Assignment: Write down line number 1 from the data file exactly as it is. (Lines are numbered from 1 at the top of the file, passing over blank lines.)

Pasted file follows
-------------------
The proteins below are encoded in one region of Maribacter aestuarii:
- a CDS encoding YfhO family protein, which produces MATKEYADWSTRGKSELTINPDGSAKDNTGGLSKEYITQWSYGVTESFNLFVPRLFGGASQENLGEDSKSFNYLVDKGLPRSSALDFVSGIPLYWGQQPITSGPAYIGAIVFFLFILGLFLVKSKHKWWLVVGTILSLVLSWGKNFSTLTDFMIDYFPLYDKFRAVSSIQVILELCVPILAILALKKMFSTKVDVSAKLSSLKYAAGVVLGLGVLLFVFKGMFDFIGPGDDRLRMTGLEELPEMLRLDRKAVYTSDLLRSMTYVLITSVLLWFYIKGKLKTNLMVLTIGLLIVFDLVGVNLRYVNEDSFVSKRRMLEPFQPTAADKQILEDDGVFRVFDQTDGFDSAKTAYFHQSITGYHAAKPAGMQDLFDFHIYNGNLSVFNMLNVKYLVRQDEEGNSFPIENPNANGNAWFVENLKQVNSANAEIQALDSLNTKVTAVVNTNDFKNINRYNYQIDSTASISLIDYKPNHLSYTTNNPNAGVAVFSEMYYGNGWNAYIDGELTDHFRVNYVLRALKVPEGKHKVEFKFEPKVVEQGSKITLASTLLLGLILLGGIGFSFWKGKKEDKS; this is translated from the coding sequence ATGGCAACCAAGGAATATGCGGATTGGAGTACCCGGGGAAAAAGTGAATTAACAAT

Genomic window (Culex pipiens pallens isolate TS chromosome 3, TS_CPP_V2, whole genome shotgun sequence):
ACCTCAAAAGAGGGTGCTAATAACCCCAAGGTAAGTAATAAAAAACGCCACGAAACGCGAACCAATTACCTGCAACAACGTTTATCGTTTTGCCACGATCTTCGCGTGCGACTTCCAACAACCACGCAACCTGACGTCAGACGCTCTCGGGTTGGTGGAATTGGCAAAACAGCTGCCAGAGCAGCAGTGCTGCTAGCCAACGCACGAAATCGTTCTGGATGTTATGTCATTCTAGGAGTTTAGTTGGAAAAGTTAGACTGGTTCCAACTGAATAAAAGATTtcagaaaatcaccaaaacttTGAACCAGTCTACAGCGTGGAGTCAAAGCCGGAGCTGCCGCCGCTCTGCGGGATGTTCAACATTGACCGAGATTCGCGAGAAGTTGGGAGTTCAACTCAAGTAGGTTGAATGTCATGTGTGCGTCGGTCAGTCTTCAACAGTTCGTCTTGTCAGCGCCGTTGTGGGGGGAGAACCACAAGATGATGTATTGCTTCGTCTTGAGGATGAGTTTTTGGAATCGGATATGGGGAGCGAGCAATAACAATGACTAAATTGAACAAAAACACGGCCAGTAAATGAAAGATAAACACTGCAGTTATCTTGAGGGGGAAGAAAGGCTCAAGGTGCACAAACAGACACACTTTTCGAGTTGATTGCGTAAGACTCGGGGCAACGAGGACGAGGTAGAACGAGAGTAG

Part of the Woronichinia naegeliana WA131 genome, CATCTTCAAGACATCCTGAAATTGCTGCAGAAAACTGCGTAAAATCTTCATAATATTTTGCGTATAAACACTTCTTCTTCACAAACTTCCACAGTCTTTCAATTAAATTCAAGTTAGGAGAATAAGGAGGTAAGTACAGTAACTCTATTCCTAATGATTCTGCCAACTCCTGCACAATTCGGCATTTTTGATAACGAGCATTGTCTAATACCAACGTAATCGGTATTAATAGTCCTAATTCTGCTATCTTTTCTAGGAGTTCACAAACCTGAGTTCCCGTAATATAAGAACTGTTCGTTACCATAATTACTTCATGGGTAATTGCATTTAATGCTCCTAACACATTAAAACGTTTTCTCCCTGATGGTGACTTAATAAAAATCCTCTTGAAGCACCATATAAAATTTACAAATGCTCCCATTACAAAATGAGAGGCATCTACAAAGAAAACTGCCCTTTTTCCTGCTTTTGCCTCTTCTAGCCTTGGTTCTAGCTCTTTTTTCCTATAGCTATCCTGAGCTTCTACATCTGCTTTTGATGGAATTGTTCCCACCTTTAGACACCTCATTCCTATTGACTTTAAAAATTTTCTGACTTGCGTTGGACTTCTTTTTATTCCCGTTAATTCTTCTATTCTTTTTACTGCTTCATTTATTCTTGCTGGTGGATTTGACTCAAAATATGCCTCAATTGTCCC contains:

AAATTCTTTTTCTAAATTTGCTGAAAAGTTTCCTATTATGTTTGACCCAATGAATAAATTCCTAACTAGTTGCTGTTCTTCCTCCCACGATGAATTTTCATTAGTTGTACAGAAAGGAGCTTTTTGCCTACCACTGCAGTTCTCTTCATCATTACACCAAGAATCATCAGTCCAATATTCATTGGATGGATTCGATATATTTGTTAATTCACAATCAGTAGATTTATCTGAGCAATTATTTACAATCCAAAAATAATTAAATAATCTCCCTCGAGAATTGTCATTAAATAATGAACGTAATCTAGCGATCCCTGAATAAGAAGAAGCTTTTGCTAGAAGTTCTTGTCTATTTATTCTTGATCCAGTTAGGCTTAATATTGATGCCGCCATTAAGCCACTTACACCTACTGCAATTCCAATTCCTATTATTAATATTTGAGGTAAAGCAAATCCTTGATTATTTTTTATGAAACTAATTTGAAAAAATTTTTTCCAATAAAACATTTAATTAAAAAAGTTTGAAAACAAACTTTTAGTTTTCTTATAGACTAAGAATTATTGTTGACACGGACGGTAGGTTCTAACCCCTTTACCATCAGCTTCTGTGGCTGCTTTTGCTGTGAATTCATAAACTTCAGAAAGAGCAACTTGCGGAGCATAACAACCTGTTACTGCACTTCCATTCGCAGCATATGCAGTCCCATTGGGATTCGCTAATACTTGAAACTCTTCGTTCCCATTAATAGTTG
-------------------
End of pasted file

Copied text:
The proteins below are encoded in one region of Maribacter aestuarii: